As I mentioned in this recent post, I had the pleasure of interviewing Sonic Youth in the summer of 1990, and during our conversation, I sheepishly whipped out my cheap-o instamatic camera to take some pics.
Inspired by that post the other day, I decided to go foraging in my closet for them and wha-hey guess what?...I found them.
I now realize why these photos were still in my closet and not, say, in any of the photo albums on my bookshelves. Why? Well, it's because they pretty much suck. That said, I do like keeping them as a document of the day.
Overall, it was a pretty bizarre experience. I'd started doing some editorial work for this little start-up indie `zine called The New York Review of Records only a few months earlier (my experience at NYROR ultimately deserves a post of its own -- watch for that maybe sometime soon), but when news broke that Sonic Youth were doing press in advance of the release of their major label debut album Goo, the NYROR's editor graciously said I could tackle it.
There was a catch, though. He wanted to come along.
The plan was that I'd interview the band (whom he'd met several times already) and we'd divvy up the resulting copy between us. In turn, I would write up my version of the interview for a weekly newspaper I was doing music stuff for called NYPerspectives (long gone), and he would use whatever quotes I didn't for a cover story for The New York Review of Records. It was an unconventional approach, to be sure.
In the grand scheme of things, interviewing a whole band at once isn't always that preferable. People talk over each other and a cohesive thread can be hard to establish. Were that not enough, Sonic Youth kinda already knew my editor and, well,...as a result, weren't entirely serious during the course of proceedings. As the Brits say, for most of our time with the band in a plush conference room at Geffen Records, they were "taking the piss."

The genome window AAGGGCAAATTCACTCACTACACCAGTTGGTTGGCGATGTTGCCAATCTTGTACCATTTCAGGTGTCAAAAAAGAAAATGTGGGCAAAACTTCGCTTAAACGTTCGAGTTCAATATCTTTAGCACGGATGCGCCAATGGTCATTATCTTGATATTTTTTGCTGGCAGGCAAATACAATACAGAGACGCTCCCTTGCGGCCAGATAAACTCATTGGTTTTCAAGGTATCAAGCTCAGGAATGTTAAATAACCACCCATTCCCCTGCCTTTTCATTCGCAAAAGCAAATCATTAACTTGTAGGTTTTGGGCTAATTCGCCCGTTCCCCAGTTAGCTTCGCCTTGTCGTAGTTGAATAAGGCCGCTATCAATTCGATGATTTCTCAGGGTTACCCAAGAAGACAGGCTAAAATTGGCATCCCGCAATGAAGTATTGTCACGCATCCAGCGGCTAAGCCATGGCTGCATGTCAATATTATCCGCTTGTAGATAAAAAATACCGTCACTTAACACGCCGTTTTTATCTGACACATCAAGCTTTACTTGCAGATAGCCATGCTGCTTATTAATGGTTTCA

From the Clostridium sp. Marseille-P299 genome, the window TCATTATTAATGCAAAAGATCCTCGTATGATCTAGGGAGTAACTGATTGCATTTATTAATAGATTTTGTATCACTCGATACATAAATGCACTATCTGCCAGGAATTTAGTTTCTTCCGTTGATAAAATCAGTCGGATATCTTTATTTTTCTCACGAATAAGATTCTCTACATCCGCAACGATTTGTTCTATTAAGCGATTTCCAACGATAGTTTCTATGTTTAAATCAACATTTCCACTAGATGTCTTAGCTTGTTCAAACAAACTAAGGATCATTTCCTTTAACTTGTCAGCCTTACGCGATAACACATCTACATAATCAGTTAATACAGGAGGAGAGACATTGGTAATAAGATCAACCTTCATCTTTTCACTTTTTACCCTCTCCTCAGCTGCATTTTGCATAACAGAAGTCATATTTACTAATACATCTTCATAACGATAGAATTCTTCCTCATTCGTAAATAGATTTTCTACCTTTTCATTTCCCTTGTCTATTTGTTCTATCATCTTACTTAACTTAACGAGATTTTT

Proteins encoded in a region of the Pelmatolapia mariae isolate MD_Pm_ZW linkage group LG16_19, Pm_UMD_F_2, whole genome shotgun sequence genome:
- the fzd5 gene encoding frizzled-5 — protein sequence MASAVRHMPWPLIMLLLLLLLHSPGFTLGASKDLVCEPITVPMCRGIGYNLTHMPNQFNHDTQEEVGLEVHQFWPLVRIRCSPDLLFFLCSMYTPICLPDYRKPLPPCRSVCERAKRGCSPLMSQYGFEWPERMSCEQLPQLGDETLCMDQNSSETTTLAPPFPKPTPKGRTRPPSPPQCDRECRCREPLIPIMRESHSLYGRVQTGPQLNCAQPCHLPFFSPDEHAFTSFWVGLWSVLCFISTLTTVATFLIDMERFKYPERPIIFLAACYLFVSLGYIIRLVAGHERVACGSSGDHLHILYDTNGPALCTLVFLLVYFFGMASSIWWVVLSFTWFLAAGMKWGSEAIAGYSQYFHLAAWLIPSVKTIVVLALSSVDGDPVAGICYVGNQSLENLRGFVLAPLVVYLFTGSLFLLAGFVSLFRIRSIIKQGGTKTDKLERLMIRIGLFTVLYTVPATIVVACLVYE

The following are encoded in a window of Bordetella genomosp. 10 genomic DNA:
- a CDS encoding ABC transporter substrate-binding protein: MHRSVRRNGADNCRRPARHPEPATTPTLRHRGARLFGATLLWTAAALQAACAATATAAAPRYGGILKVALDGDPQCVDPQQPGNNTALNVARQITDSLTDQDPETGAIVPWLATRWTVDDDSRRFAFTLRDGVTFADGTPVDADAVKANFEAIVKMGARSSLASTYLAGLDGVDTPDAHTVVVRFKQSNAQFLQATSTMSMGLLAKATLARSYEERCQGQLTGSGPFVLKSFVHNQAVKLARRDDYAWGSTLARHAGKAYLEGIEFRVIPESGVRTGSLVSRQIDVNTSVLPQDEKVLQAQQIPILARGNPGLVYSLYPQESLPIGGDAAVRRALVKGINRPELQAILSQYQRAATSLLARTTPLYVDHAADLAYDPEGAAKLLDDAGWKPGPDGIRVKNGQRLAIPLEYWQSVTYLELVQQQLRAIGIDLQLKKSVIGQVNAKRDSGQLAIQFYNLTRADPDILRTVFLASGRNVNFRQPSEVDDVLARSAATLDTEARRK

By contrast, I was this doe-eyed kid, earnestly taking the assignment DEAD SERIOUSLY, and trying to glean as much credible information as I could (while not being star struck at the same time). In all honesty, it was beyond frustrating. I believe I actually pleaded, at one point, for some sincerity.
The band eventually conceded, and I was able to piece together enough good stuff to forge a proper story for NYPerspectives. In retrospect, I can't actually tell you how good a story it was, as I no longer have a copy of it. It couldn't have been too bad, in any case, as I kept writing for them for at least another two years.
To his credit, my editor also pieced together a story with what quotes I'd left him for The New York Review of Records. Goo came out a week or two later. While it didn't exactly set the world on fire, Sonic Youth would continue to grow in popularity. I'd go onto see them perform live a few more times -- most memorably at a July 4 show in Central Park in 1992 (with Sun Ra opening). I'd chat with guitarist Lee Renaldo on a subway ride years later, and I'd occasionally spot members of the band around town, but I never again got to interview them.
In any case, that's my little, stupid backstory. I've just finished Kim Gordon's book this evening and thoroughly enjoyed it, however bittersweetly. During the course of it, I found myself dog-earing certain pages with choice quotes on them. Here are a couple of my favorites...albeit somewhat out of context..
On New York City...
"Any place I depended on once to be deserted now teems with bodies and long black cars and faraway accents all day, all night."
"And these days the Mudd Club is just a throwaway line in an old Talking heads song."
"Before Daydream Nation cam out, we did a shoot with Michael Lavine, and I remember walking around New York with the rest of the band in the hot, spongy summer. Michael had a panoramic camera, and in the photos he took I can still feel the dank, dirty moisture of the urban August."
Here's their suitably New Yorky clip for the Goo track, "Titanium Expose."